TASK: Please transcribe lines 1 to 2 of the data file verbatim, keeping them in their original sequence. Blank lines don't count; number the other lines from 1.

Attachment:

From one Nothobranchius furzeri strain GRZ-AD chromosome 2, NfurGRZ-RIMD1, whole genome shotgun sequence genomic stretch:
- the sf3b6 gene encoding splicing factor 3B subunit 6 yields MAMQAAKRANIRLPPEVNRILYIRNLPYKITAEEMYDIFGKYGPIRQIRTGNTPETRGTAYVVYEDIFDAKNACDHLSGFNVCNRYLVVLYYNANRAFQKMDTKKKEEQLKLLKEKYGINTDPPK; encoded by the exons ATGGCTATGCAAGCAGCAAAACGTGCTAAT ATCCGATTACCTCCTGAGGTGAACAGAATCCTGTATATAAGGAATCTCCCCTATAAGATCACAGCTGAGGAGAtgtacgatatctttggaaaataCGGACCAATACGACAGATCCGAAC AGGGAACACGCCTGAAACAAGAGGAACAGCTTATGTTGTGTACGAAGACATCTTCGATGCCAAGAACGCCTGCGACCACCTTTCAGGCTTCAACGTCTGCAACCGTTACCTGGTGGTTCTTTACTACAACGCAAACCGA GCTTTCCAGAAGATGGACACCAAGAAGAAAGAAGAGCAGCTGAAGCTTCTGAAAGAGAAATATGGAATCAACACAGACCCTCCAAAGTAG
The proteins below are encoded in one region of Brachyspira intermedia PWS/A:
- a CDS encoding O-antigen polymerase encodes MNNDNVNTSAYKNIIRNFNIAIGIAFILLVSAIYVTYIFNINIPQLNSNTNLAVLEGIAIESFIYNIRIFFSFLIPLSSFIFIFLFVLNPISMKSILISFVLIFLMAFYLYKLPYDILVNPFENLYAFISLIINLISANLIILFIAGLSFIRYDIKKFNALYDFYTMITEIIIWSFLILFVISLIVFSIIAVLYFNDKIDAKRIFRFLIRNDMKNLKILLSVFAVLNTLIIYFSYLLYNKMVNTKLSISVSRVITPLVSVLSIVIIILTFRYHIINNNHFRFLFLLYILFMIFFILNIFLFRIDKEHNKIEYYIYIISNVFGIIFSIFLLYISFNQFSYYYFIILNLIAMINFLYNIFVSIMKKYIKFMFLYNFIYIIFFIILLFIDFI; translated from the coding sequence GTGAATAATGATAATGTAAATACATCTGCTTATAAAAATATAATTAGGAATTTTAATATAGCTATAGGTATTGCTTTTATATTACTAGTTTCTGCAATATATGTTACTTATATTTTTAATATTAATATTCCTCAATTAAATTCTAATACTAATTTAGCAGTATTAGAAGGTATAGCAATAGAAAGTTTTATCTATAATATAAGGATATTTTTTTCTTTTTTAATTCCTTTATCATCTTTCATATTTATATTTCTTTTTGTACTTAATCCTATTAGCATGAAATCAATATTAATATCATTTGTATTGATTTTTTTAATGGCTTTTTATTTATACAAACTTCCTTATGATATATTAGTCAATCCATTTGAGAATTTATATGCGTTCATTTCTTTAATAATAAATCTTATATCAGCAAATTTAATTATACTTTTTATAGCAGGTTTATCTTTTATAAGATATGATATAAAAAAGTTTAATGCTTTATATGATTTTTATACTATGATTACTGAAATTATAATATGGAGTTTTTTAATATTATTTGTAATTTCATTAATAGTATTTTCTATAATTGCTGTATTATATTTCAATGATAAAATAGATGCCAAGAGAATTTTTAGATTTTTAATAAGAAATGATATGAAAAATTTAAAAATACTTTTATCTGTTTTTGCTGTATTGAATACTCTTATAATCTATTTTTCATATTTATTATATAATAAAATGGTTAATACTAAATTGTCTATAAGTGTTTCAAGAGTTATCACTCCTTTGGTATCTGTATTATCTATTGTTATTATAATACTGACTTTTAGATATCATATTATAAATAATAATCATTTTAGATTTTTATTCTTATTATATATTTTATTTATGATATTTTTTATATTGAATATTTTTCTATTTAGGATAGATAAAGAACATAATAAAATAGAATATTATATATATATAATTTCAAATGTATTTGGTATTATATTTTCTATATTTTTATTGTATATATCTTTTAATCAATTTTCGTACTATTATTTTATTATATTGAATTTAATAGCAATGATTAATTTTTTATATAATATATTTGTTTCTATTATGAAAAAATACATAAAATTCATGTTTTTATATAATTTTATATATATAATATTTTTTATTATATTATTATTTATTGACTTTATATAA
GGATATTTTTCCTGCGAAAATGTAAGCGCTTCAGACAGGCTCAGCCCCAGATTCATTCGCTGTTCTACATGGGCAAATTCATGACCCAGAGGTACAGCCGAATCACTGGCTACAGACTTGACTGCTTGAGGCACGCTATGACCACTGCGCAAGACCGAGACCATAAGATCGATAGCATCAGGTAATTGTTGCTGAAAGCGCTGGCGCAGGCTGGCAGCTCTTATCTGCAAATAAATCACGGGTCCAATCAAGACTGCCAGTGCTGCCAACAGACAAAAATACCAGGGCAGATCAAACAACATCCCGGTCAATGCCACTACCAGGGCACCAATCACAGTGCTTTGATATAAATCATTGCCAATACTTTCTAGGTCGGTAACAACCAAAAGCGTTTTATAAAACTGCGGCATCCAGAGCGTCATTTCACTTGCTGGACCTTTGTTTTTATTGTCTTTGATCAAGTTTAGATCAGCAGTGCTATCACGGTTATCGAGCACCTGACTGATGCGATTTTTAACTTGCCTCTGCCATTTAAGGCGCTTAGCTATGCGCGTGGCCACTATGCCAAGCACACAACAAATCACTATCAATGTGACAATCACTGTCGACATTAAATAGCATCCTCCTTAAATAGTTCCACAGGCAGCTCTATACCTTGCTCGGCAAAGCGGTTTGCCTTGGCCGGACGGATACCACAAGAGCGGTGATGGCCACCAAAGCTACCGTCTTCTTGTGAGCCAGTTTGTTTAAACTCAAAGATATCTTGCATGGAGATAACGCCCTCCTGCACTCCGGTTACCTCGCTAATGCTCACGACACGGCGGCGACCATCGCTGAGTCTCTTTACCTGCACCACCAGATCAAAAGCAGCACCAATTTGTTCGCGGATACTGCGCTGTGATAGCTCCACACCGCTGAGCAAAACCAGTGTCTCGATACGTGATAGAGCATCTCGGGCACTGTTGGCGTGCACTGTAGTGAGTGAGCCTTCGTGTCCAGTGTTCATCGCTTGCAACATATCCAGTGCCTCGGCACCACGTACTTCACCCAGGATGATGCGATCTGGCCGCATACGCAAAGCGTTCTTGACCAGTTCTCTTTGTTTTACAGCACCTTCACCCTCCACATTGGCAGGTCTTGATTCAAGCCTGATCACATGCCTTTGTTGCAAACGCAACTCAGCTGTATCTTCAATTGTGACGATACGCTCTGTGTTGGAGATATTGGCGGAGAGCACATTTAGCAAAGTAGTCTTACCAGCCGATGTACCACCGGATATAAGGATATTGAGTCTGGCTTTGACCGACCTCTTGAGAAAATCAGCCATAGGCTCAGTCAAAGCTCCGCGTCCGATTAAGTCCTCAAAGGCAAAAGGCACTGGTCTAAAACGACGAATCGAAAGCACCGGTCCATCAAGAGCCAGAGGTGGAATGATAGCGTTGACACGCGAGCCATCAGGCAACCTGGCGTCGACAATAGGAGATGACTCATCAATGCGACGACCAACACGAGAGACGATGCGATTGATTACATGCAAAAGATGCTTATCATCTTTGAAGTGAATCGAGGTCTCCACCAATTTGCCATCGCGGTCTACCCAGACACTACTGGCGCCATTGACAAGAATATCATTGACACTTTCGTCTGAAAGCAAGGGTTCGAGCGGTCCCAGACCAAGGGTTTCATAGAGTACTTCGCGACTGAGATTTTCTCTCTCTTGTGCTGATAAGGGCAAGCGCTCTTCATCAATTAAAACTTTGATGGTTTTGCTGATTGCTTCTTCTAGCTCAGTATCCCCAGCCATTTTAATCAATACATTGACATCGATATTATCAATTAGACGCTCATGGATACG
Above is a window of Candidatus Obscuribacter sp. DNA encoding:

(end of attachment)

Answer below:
From one Nothobranchius furzeri strain GRZ-AD chromosome 2, NfurGRZ-RIMD1, whole genome shotgun sequence genomic stretch:
- the sf3b6 gene encoding splicing factor 3B subunit 6 yields MAMQAAKRANIRLPPEVNRILYIRNLPYKITAEEMYDIFGKYGPIRQIRTGNTPETRGTAYVVYEDIFDAKNACDHLSGFNVCNRYLVVLYYNANRAFQKMDTKKKEEQLKLLKEKYGINTDPPK; encoded by the exons ATGGCTATGCAAGCAGCAAAACGTGCTAAT ATCCGATTACCTCCTGAGGTGAACAGAATCCTGTATATAAGGAATCTCCCCTATAAGATCACAGCTGAGGAGAtgtacgatatctttggaaaataCGGACCAATACGACAGATCCGAAC AGGGAACACGCCTGAAACAAGAGGAACAGCTTATGTTGTGTACGAAGACATCTTCGATGCCAAGAACGCCTGCGACCACCTTTCAGGCTTCAACGTCTGCAACCGTTACCTGGTGGTTCTTTACTACAACGCAAACCGA GCTTTCCAGAAGATGGACACCAAGAAGAAAGAAGAGCAGCTGAAGCTTCTGAAAGAGAAATATGGAATCAACACAGACCCTCCAAAGTAG